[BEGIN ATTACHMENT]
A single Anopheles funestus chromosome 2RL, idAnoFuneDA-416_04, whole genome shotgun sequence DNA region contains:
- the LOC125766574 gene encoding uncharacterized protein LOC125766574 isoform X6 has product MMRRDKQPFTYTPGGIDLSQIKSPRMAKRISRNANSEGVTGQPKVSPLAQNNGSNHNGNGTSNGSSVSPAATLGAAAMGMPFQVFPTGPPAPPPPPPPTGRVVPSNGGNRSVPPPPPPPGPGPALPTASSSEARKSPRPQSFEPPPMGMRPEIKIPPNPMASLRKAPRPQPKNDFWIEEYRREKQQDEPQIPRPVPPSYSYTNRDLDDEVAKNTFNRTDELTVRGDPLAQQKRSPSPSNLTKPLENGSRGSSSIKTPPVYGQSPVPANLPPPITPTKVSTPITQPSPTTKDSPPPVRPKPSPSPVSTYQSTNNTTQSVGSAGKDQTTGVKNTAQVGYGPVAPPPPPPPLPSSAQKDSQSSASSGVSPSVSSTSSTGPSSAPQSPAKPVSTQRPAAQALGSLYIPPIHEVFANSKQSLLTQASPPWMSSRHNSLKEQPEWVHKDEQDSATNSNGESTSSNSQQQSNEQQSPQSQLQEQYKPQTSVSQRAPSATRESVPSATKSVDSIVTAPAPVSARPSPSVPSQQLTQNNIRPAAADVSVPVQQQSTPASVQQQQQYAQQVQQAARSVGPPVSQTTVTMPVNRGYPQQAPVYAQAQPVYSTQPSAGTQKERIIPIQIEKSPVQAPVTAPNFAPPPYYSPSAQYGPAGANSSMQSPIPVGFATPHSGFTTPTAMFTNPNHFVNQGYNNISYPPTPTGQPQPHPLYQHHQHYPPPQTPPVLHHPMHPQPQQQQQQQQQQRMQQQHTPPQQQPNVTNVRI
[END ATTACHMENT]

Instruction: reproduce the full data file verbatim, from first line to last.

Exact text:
A single Anopheles funestus chromosome 2RL, idAnoFuneDA-416_04, whole genome shotgun sequence DNA region contains:
- the LOC125766574 gene encoding uncharacterized protein LOC125766574 isoform X6 has product MMRRDKQPFTYTPGGIDLSQIKSPRMAKRISRNANSEGVTGQPKVSPLAQNNGSNHNGNGTSNGSSVSPAATLGAAAMGMPFQVFPTGPPAPPPPPPPTGRVVPSNGGNRSVPPPPPPPGPGPALPTASSSEARKSPRPQSFEPPPMGMRPEIKIPPNPMASLRKAPRPQPKNDFWIEEYRREKQQDEPQIPRPVPPSYSYTNRDLDDEVAKNTFNRTDELTVRGDPLAQQKRSPSPSNLTKPLENGSRGSSSIKTPPVYGQSPVPANLPPPITPTKVSTPITQPSPTTKDSPPPVRPKPSPSPVSTYQSTNNTTQSVGSAGKDQTTGVKNTAQVGYGPVAPPPPPPPLPSSAQKDSQSSASSGVSPSVSSTSSTGPSSAPQSPAKPVSTQRPAAQALGSLYIPPIHEVFANSKQSLLTQASPPWMSSRHNSLKEQPEWVHKDEQDSATNSNGESTSSNSQQQSNEQQSPQSQLQEQYKPQTSVSQRAPSATRESVPSATKSVDSIVTAPAPVSARPSPSVPSQQLTQNNIRPAAADVSVPVQQQSTPASVQQQQQYAQQVQQAARSVGPPVSQTTVTMPVNRGYPQQAPVYAQAQPVYSTQPSAGTQKERIIPIQIEKSPVQAPVTAPNFAPPPYYSPSAQYGPAGANSSMQSPIPVGFATPHSGFTTPTAMFTNPNHFVNQGYNNISYPPTPTGQPQPHPLYQHHQHYPPPQTPPVLHHPMHPQPQQQQQQQQQQRMQQQHTPPQQQPNVTNVRI